From the 1984 lecture programme:
The body contains many different types of cells, in the blood, skin, brain and elsewhere, all with their own individual properties carrying out their particular functions.
The growth and behaviour of cells is controlled by "factors" which regulate their performance. When this regulation goes astray then a cancer may develop.
Most cancers originate from a single, genetically altered cell which, after accumulating further genetic changes, is then able to spread throughout the body causing the disease we recognise as a malignant cancer.
Any tissue can be affected though some, such as the lung (because of cigarette smoking) or the breast in women, may give rise to a cancer much more often than others.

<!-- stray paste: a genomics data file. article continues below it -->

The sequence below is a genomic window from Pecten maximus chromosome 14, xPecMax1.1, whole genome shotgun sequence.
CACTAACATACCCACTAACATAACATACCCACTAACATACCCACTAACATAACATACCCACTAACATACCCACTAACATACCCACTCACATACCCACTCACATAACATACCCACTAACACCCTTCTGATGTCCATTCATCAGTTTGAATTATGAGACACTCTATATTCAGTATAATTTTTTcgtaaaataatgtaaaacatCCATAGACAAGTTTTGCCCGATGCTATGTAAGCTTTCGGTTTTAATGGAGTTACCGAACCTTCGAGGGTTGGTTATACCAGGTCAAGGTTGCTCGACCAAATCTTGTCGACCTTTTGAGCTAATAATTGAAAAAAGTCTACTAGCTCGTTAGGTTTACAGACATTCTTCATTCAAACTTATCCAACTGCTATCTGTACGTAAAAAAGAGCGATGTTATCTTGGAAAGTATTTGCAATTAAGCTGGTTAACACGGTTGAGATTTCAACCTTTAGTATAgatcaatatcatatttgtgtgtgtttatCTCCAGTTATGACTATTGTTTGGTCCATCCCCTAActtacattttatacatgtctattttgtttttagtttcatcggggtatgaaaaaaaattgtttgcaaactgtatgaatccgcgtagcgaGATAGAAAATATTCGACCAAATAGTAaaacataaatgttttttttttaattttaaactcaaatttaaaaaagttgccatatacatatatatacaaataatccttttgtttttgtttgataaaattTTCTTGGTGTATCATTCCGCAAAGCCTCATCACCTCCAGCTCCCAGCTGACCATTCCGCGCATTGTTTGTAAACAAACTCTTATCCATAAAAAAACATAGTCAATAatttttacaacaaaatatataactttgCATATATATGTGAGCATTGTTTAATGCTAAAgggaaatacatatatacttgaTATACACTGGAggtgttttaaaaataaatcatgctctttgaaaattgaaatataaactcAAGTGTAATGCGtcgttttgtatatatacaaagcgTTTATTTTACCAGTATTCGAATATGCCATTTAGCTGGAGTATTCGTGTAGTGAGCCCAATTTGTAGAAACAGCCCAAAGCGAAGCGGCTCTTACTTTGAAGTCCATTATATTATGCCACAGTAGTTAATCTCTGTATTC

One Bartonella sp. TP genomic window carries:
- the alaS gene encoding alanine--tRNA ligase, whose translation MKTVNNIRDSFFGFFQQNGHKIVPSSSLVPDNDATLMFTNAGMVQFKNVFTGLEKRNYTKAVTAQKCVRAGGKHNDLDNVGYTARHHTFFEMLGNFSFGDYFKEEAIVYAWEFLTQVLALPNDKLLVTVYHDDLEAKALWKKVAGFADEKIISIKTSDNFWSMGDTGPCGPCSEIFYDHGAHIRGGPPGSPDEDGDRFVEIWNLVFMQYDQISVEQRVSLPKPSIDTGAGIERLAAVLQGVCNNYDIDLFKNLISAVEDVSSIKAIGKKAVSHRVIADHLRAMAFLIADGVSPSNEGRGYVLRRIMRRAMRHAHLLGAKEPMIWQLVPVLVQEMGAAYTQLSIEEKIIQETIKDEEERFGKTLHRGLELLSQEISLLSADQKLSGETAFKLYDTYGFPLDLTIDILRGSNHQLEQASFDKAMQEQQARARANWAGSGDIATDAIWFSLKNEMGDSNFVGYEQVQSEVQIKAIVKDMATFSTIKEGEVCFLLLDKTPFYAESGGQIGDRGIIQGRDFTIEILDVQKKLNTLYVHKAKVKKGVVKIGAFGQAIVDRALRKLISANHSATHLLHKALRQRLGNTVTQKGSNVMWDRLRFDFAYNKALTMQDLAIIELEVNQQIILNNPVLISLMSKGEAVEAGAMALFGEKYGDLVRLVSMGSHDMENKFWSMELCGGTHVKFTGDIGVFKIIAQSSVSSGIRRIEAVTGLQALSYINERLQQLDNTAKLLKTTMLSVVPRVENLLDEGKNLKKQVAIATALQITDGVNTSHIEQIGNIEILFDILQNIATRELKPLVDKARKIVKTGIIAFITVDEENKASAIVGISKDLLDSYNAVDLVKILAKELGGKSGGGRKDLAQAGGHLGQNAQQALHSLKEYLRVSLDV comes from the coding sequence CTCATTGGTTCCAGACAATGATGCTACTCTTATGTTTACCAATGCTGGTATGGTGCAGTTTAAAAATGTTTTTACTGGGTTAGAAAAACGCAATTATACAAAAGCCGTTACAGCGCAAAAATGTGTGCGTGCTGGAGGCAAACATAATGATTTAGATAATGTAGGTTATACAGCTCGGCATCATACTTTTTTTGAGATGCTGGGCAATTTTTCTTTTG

Major clues to identifying the cancer cell's wayward genes have come from applying genetic engineering techniques to the viruses which we know to cause cancer in animals.
Some human cancers also involve viruses. These, and other new approaches to identifying cancers using antibodies, offer new hope for better understanding and so more easily preventing or treating cancer.